[Selected by] is a yearly screening program, exclusively dedicated to the audiovisual work of one established artist (or collective), and selected by the artist her- or himself. For the fourth edition, Harun Farocki Institut will present a selection of “finds” from the archive, in correlation with a selection of works by this prominent filmmaker and author.
Throughout his works spanning from the middle of the 1960s up to 2014, Harun Farocki (1944-2014) drew close attention to how images are constituted, whether they be artistic, cinematic, technical, operational or – expanding on his last work based on gaming – navigational. Giving equal weight to the material value of the image, its mode of production as well as its meaning(s), and looking at contexts in which images are embedded, Farocki made visible hidden connections between our perceived reality and larger economic and political frameworks, providing insights into the world we live in and into an hypothetical future. Working with what could be defined as the “excess of images”, breaking with their existing hierarchy, Farocki’s practice provides the Harun Farocki Institut, founded in 2015, a template for engaging with the collection of materials he left behind.
03.12 – 7 PM special event: a conversation with Elsa de Seynes, the coordinator at HaFI, moderated by Ingel Vaikla, followed by a public discussion and drinks.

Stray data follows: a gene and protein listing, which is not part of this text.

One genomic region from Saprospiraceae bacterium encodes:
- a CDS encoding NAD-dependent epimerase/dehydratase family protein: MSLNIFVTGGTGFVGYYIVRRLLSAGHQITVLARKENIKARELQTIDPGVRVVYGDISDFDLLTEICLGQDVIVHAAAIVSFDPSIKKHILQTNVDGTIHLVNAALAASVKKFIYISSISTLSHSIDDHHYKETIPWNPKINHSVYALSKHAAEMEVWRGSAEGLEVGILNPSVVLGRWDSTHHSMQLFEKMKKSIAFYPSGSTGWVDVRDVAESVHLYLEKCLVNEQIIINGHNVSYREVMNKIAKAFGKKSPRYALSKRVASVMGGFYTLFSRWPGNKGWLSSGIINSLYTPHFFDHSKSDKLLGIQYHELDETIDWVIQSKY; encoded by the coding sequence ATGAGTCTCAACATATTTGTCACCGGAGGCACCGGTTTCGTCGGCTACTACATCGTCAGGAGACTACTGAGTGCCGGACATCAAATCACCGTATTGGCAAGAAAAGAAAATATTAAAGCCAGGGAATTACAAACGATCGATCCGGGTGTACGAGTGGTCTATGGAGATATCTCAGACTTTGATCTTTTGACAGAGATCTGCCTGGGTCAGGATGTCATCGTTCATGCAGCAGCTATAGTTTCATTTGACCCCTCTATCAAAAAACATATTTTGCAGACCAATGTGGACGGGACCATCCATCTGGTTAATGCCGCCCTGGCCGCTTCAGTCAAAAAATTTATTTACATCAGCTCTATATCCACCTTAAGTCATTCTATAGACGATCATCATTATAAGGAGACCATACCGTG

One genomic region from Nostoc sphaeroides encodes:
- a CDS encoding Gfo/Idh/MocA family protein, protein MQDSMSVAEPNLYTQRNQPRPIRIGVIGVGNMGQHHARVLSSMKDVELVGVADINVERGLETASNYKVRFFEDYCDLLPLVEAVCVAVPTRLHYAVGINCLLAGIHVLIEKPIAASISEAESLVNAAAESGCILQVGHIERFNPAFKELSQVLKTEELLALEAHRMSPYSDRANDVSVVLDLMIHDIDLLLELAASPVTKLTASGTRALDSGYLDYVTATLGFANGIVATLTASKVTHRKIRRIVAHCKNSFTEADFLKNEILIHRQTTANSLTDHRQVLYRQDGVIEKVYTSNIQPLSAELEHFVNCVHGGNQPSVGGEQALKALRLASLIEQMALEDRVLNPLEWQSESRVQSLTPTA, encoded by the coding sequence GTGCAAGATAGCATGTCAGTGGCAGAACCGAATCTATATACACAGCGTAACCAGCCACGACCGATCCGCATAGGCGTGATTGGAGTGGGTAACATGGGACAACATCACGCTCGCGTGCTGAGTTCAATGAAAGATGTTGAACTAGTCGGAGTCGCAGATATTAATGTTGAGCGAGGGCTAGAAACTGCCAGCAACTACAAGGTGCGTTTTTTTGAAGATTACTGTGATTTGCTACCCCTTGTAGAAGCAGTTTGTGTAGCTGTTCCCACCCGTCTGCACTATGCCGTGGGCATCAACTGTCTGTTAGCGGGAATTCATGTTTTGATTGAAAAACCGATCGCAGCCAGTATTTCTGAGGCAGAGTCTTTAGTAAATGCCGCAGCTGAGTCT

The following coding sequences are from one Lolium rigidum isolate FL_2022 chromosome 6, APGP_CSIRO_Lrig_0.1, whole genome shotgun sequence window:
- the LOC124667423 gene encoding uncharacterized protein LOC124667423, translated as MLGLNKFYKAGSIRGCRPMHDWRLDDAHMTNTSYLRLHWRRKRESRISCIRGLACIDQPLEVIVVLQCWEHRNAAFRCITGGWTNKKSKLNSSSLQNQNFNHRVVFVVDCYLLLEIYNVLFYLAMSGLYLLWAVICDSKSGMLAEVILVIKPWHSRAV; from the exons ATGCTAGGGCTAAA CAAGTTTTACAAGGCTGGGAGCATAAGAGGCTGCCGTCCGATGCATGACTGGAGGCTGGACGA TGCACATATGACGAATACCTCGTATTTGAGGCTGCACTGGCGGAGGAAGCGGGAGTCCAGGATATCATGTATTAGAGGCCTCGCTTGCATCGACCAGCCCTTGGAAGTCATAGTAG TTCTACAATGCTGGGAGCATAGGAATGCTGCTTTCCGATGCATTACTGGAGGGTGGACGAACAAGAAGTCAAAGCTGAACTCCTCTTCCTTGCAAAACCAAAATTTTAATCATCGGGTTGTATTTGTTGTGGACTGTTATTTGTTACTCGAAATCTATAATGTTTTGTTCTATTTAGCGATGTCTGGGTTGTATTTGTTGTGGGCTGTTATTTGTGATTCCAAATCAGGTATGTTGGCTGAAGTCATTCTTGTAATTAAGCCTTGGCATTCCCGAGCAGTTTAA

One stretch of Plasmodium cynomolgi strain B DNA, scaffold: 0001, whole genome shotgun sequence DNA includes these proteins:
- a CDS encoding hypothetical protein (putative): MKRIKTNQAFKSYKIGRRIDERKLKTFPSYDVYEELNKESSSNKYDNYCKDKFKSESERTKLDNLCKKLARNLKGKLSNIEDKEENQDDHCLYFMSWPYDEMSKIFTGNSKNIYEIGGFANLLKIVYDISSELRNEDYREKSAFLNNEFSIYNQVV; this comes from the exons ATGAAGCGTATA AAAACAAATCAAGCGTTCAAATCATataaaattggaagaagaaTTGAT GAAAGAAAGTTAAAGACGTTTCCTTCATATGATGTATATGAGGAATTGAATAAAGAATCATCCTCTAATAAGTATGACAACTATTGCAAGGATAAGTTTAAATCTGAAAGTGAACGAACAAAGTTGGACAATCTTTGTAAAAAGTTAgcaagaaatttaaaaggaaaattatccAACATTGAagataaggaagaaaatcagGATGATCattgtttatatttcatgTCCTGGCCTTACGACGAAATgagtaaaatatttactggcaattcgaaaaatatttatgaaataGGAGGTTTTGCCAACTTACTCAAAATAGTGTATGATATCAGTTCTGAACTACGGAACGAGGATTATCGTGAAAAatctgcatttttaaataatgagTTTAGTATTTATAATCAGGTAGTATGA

Ohne Titel oder: Nixon kommt nach Berlin (Untitled or: Nixon comes to Berlin), 1969.
Anleitung, Polizisten den Helm abzureißen (Instructions on how to Pull off Police Helmets), 1969.
Screen tests for the film Etwas wird sichtbar (Before Your Eyes – Vietnam), ca 1980.
Film documenting the reenactment of a scene from Etwas wird sichtbar, labelled “Ronny und Harun spielen Theater” (“Ronny and Harun Act Up”), 1982.
Unused film material shot for the film Bilder der Welt und Inschrift des Krieges, labelled “Bilder/Geschichte” (“Images/History”), ca 1987.
Bilderkrieg (Images-War), 1987.
In 1976, the filmmaker and writer Harun Farocki (1944–2014) envisioned an institution that ‘we can also organize’ as ‘an assembly of working people, not from an abstract understanding but from the contact points of their work’. The Harun Farocki Institut, founded in September 2015 as a non-profit organisation, seeks to realise Farocki’s proposal in the shape of a platform for researching his visual and discursive practice and supporting new projects that engage with the past, present and the future of image cultures.